Controlling computer games with only your mind is a step closer thanks to the work of RMIT researcher Jens Stober.
The PhD candidate from RMIT’s Games and Experimental Entertainment Laboratory (GEElab) recently hosted two European Neurogame Jams at Karlsruhe, Germany, and Vienna, Austria, where participants used brain-computer interface tools to develop creative concepts.
Stober’s creative and artistic research project, Ride Your Mind, aims to create a real-time virtual reality game that forces the user’s conscious to compete with their subconscious.
“The concept of Ride Your Mind is based on a playful strategy for designing artistic games that is extracted from the history of hacking,” he said.
“The idea of Ride Your Mind is based on my theoretical work about the history of hacking and the extraction of the creative process of hackers and my personal background as media and game artist.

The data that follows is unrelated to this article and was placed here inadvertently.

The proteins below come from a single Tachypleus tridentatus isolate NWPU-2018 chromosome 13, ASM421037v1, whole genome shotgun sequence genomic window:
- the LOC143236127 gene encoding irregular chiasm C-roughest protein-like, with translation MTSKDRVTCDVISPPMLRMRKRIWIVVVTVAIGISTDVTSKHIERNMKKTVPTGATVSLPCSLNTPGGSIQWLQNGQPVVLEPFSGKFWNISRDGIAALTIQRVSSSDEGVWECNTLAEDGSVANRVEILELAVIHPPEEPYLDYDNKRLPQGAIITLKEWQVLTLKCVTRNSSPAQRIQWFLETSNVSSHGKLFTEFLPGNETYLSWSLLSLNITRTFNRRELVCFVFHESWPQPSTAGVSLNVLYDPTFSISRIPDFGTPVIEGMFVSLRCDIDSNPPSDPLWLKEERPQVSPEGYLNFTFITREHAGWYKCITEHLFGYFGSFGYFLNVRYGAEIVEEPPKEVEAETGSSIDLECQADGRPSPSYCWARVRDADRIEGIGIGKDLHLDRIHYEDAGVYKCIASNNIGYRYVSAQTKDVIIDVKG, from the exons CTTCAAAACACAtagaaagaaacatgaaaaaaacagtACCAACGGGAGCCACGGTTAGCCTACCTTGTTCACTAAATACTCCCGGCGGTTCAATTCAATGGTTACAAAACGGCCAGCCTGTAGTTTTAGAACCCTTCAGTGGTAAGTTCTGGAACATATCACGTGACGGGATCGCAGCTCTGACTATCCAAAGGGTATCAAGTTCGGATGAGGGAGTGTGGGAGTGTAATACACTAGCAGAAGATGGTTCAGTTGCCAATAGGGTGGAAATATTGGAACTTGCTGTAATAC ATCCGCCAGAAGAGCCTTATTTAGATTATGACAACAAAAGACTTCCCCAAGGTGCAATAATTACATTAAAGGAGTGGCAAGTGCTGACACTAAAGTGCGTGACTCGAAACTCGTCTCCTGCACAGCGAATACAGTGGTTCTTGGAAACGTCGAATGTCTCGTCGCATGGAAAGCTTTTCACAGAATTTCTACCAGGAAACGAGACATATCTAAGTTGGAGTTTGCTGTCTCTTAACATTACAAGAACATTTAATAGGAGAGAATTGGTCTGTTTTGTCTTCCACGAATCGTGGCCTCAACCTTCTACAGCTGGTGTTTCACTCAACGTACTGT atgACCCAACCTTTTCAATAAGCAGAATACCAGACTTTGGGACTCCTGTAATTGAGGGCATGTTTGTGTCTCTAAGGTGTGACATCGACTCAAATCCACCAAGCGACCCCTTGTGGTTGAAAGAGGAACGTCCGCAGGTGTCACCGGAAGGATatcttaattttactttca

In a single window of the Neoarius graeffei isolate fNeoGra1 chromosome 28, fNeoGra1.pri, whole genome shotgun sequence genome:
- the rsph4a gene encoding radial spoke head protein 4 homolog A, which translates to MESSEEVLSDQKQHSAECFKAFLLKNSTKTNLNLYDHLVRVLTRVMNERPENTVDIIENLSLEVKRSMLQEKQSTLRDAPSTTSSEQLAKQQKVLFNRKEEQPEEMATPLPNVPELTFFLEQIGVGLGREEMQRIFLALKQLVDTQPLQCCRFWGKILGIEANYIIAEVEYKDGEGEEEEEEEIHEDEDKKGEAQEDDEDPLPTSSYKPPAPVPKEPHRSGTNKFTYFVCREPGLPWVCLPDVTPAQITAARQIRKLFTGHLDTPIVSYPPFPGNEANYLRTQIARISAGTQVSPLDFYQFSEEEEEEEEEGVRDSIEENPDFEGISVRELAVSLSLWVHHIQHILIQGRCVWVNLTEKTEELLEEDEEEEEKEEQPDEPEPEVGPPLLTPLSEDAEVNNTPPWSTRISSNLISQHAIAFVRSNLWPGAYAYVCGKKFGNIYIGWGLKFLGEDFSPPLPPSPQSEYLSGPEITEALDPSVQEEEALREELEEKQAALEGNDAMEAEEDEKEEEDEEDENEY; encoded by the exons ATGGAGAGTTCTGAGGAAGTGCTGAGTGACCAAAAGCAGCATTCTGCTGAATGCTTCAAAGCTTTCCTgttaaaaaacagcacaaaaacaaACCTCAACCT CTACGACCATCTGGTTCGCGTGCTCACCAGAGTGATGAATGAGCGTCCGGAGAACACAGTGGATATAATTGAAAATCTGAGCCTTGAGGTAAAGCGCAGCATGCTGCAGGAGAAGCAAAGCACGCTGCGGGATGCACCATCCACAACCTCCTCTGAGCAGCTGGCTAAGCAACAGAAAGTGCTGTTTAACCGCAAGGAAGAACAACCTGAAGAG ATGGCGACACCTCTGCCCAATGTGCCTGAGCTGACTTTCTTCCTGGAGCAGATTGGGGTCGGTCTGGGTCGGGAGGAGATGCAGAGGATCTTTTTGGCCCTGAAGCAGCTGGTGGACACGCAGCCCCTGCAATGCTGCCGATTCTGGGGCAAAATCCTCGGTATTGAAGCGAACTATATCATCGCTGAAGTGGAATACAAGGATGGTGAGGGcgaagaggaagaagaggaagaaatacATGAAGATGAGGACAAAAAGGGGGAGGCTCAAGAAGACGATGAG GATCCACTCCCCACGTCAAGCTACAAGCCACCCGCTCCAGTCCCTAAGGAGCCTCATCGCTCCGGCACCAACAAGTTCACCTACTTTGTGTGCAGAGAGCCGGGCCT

“Hackers transformed computers from military devices into entertainment devices. I am transforming knowledge gleaned from neuroscience into neurogame design.”
Stober said the idea for Ride Your Mind came up during a discussion in early 2013 with his supervisor, GEElab Director Associate Professor Steffen P Walz, about the future possibilities of the brain computer interface technology used for games.
“Since then, I started to develop the concept, creating first prototypes and right now I am finalising the playable prototype,” he said.
Gaming and neuroscience are becoming increasingly important in the treatment of some illnesses and conditions, such as ADHD, stroke, autism, epilepsy and emotional disorders.
But Stober is looking to develop design strategies for neurogames that entertain. At the moment it is the technology, that is holding him back.
“Working with brain-computer interface is very complicated at the moment. The setup can take up to 30 minutes, so this needs to improve to make it easier for designers and developers.
“It could be a few more years before you can control actions in games just by thought, without prior calibration.”